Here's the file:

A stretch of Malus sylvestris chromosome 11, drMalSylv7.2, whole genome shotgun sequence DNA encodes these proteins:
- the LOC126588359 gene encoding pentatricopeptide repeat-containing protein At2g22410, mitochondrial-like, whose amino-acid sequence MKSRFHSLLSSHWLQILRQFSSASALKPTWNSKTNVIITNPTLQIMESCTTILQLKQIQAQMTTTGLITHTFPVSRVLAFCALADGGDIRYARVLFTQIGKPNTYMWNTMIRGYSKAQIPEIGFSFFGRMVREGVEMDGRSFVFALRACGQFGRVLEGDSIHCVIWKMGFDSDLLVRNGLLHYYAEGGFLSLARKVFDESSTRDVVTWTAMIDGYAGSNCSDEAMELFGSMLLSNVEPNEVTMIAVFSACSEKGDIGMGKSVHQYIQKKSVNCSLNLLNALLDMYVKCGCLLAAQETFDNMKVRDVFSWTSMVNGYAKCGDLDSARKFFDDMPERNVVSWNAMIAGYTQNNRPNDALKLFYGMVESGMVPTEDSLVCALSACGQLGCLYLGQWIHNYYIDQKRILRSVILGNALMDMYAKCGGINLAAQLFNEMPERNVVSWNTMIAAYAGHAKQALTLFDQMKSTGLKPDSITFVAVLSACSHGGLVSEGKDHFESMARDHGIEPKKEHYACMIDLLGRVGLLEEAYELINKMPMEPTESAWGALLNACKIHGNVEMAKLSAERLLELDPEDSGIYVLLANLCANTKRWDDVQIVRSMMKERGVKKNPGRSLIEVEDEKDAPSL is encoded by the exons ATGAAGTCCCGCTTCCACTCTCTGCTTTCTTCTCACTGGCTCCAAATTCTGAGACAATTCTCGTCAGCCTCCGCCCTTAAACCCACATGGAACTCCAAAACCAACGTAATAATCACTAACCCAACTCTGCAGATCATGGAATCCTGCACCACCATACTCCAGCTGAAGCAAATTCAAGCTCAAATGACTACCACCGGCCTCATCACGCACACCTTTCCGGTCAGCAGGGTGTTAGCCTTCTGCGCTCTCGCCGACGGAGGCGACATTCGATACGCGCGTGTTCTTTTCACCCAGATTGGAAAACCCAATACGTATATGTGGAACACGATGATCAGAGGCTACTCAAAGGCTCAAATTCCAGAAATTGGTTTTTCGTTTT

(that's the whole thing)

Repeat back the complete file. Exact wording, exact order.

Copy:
A stretch of Malus sylvestris chromosome 11, drMalSylv7.2, whole genome shotgun sequence DNA encodes these proteins:
- the LOC126588359 gene encoding pentatricopeptide repeat-containing protein At2g22410, mitochondrial-like, whose amino-acid sequence MKSRFHSLLSSHWLQILRQFSSASALKPTWNSKTNVIITNPTLQIMESCTTILQLKQIQAQMTTTGLITHTFPVSRVLAFCALADGGDIRYARVLFTQIGKPNTYMWNTMIRGYSKAQIPEIGFSFFGRMVREGVEMDGRSFVFALRACGQFGRVLEGDSIHCVIWKMGFDSDLLVRNGLLHYYAEGGFLSLARKVFDESSTRDVVTWTAMIDGYAGSNCSDEAMELFGSMLLSNVEPNEVTMIAVFSACSEKGDIGMGKSVHQYIQKKSVNCSLNLLNALLDMYVKCGCLLAAQETFDNMKVRDVFSWTSMVNGYAKCGDLDSARKFFDDMPERNVVSWNAMIAGYTQNNRPNDALKLFYGMVESGMVPTEDSLVCALSACGQLGCLYLGQWIHNYYIDQKRILRSVILGNALMDMYAKCGGINLAAQLFNEMPERNVVSWNTMIAAYAGHAKQALTLFDQMKSTGLKPDSITFVAVLSACSHGGLVSEGKDHFESMARDHGIEPKKEHYACMIDLLGRVGLLEEAYELINKMPMEPTESAWGALLNACKIHGNVEMAKLSAERLLELDPEDSGIYVLLANLCANTKRWDDVQIVRSMMKERGVKKNPGRSLIEVEDEKDAPSL is encoded by the exons ATGAAGTCCCGCTTCCACTCTCTGCTTTCTTCTCACTGGCTCCAAATTCTGAGACAATTCTCGTCAGCCTCCGCCCTTAAACCCACATGGAACTCCAAAACCAACGTAATAATCACTAACCCAACTCTGCAGATCATGGAATCCTGCACCACCATACTCCAGCTGAAGCAAATTCAAGCTCAAATGACTACCACCGGCCTCATCACGCACACCTTTCCGGTCAGCAGGGTGTTAGCCTTCTGCGCTCTCGCCGACGGAGGCGACATTCGATACGCGCGTGTTCTTTTCACCCAGATTGGAAAACCCAATACGTATATGTGGAACACGATGATCAGAGGCTACTCAAAGGCTCAAATTCCAGAAATTGGTTTTTCGTTTT